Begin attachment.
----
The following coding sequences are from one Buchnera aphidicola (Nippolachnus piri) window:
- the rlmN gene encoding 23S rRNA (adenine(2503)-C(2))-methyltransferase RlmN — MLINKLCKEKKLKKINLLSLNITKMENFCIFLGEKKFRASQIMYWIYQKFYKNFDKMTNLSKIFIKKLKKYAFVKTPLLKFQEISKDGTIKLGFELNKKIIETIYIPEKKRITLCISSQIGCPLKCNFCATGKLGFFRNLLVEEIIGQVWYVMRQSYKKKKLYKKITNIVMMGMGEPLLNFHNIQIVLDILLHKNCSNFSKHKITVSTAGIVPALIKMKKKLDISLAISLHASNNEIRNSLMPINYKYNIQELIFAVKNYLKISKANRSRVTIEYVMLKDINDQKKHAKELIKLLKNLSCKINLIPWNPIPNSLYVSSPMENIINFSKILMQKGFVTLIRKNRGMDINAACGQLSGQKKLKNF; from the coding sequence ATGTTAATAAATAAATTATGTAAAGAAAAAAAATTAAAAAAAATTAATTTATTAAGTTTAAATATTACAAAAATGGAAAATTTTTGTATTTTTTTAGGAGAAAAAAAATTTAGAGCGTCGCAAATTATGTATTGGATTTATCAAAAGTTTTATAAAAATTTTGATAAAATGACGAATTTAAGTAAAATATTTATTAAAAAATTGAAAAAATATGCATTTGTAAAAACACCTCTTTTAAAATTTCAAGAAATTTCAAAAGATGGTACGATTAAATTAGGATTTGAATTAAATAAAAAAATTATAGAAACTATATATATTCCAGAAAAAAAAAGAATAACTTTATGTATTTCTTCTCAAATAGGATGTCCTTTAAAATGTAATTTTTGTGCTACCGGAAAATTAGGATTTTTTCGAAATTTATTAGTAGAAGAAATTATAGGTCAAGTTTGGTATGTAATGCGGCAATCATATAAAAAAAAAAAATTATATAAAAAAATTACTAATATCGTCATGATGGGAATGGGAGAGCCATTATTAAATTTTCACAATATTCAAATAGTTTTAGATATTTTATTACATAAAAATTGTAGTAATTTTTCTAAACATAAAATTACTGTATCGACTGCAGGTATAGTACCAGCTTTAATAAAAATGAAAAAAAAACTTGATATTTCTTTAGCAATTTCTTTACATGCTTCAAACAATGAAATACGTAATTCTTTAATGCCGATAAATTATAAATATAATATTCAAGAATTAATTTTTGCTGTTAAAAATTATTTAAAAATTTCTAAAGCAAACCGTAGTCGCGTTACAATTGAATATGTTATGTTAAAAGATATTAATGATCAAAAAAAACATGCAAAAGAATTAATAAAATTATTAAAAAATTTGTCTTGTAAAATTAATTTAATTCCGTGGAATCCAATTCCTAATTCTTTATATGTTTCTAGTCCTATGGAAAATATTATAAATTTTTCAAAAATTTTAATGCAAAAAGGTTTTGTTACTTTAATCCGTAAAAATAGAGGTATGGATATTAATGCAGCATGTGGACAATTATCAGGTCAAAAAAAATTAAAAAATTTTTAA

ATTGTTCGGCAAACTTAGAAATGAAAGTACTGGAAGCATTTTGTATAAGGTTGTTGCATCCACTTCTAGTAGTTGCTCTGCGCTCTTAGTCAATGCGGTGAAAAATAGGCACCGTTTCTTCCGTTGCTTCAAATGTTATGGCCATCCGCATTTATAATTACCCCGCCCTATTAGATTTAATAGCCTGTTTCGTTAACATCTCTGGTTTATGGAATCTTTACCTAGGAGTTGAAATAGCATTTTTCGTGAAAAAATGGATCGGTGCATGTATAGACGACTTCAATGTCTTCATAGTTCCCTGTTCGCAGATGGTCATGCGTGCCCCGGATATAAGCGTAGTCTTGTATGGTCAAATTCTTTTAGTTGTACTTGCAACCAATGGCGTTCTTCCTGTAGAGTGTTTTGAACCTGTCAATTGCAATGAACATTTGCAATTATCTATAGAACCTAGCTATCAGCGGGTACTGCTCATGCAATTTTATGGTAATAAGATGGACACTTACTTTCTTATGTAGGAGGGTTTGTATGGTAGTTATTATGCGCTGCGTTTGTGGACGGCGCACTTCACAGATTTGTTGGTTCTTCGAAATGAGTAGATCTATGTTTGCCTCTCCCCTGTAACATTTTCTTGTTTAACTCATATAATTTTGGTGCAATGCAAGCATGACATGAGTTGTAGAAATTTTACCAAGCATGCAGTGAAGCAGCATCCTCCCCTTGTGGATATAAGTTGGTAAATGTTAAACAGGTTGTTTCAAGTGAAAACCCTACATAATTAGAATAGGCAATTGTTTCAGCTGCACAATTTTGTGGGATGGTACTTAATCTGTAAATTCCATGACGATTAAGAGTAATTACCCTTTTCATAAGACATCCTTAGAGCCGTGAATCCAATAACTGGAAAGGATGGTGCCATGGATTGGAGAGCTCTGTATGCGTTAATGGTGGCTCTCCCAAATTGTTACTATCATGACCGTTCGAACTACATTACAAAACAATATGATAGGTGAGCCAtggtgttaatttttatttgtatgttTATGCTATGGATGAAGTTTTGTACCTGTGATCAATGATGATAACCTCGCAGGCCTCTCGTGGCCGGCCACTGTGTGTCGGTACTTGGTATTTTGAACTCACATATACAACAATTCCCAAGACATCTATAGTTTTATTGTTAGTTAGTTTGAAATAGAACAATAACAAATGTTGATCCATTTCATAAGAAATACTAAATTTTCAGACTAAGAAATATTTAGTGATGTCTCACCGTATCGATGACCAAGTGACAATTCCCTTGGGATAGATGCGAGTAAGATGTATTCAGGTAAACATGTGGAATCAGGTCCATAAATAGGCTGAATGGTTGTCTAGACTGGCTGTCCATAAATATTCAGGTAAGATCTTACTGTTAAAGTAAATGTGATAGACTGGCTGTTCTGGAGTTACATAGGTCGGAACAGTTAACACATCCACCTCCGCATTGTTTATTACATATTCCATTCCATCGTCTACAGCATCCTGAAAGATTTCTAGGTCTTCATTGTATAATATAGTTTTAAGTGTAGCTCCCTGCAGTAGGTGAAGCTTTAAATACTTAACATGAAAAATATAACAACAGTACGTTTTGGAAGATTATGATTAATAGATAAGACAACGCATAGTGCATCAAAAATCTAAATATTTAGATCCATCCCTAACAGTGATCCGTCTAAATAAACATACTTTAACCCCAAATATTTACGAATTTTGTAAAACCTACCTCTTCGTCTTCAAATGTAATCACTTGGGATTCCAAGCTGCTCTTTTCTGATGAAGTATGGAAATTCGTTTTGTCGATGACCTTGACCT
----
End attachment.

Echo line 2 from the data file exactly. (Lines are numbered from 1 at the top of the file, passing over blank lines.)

- the rlmN gene encoding 23S rRNA (adenine(2503)-C(2))-methyltransferase RlmN — MLINKLCKEKKLKKINLLSLNITKMENFCIFLGEKKFRASQIMYWIYQKFYKNFDKMTNLSKIFIKKLKKYAFVKTPLLKFQEISKDGTIKLGFELNKKIIETIYIPEKKRITLCISSQIGCPLKCNFCATGKLGFFRNLLVEEIIGQVWYVMRQSYKKKKLYKKITNIVMMGMGEPLLNFHNIQIVLDILLHKNCSNFSKHKITVSTAGIVPALIKMKKKLDISLAISLHASNNEIRNSLMPINYKYNIQELIFAVKNYLKISKANRSRVTIEYVMLKDINDQKKHAKELIKLLKNLSCKINLIPWNPIPNSLYVSSPMENIINFSKILMQKGFVTLIRKNRGMDINAACGQLSGQKKLKNF; from the coding sequence ATGTTAATAAATAAATTATGTAAAGAAAAAAAATTAAAAAAAATTAATTTATTAAGTTTAAATATTACAAAAATGGAAAATTTTTGTATTTTTTTAGGAGAAAAAAAATTTAGAGCGTCGCAAATTATGTATTGGATTTATCAAAAGTTTTATAAAAATTTTGATAAAATGACGAATTTAAGTAAAATATTTATTAAAAAATTGAAAAAATATGCATTTGTAAAAACACCTCTTTTAAAATTTCAAGAAATTTCAAAAGATGGTACGATTAAATTAGGATTTGAATTAAATAAAAAAATTATAGAAACTATATATATTCCAGAAAAAAAAAGAATAACTTTATGTATTTCTTCTCAAATAGGATGTCCTTTAAAATGTAATTTTTGTGCTACCGGAAAATTAGGATTTTTTCGAAATTTATTAGTAGAAGAAATTATAGGTCAAGTTTGGTATGTAATGCGGCAATCATATAAAAAAAAAAAATTATATAAAAAAATTACTAATATCGTCATGATGGGAATGGGAGAGCCATTATTAAATTTTCACAATATTCAAATAGTTTTAGATATTTTATTACATAAAAATTGTAGTAATTTTTCTAAACATAAAATTACTGTATCGACTGCAGGTATAGTACCAGCTTTAATAAAAATGAAAAAAAAACTTGATATTTCTTTAGCAATTTCTTTACATGCTTCAAACAATGAAATACGTAATTCTTTAATGCCGATAAATTATAAATATAATATTCAAGAATTAATTTTTGCTGTTAAAAATTATTTAAAAATTTCTAAAGCAAACCGTAGTCGCGTTACAATTGAATATGTTATGTTAAAAGATATTAATGATCAAAAAAAACATGCAAAAGAATTAATAAAATTATTAAAAAATTTGTCTTGTAAAATTAATTTAATTCCGTGGAATCCAATTCCTAATTCTTTATATGTTTCTAGTCCTATGGAAAATATTATAAATTTTTCAAAAATTTTAATGCAAAAAGGTTTTGTTACTTTAATCCGTAAAAATAGAGGTATGGATATTAATGCAGCATGTGGACAATTATCAGGTCAAAAAAAATTAAAAAATTTTTAA